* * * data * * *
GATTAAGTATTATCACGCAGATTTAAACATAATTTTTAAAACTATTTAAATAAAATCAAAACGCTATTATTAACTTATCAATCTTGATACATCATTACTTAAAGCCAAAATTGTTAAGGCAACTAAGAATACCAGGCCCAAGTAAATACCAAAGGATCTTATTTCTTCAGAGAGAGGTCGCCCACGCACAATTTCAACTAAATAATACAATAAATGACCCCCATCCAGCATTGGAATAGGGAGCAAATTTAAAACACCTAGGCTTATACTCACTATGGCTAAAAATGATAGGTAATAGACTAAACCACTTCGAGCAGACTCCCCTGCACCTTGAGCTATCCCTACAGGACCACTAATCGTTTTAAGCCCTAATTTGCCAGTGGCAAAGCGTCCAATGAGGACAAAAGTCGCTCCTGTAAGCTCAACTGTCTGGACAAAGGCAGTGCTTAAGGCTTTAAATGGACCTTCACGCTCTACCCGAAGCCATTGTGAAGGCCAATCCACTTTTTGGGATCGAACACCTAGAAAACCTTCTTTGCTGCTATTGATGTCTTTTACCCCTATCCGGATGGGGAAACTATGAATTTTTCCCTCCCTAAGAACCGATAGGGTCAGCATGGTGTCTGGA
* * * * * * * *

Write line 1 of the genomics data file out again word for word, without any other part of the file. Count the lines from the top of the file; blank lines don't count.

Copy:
GATTAAGTATTATCACGCAGATTTAAACATAATTTTTAAAACTATTTAAATAAAATCAAAACGCTATTATTAACTTATCAATCTTGATACATCATTACTTAAAGCCAAAATTGTTAAGGCAACTAAGAATACCAGGCCCAAGTAAATACCAAAGGATCTTATTTCTTCAGAGAGAGGTCGCCCACGCACAATTTCAACTAAATAATACAATAAATGACCCCCATCCAGCATTGGAATAGGGAGCAAATTTAAAACACCTAGGCTTATACTCACTATGGCTAAAAATGATAGGTAATAGACTAAACCACTTCGAGCAGACTCCCCTGCACCTTGAGCTATCCCTACAGGACCACTAATCGTTTTAAGCCCTAATTTGCCAGTGGCAAAGCGTCCAATGAGGACAAAAGTCGCTCCTGTAAGCTCAACTGTCTGGACAAAGGCAGTGCTTAAGGCTTTAAATGGACCTTCACGCTCTACCCGAAGCCATTGTGAAGGCCAATCCACTTTTTGGGATCGAACACCTAGAAAACCTTCTTTGCTGCTATTGATGTCTTTTACCCCTATCCGGATGGGGAAACTATGAATTTTTCCCTCCCTAAGAACCGATAGGGTCAGCATGGTGTCTGGA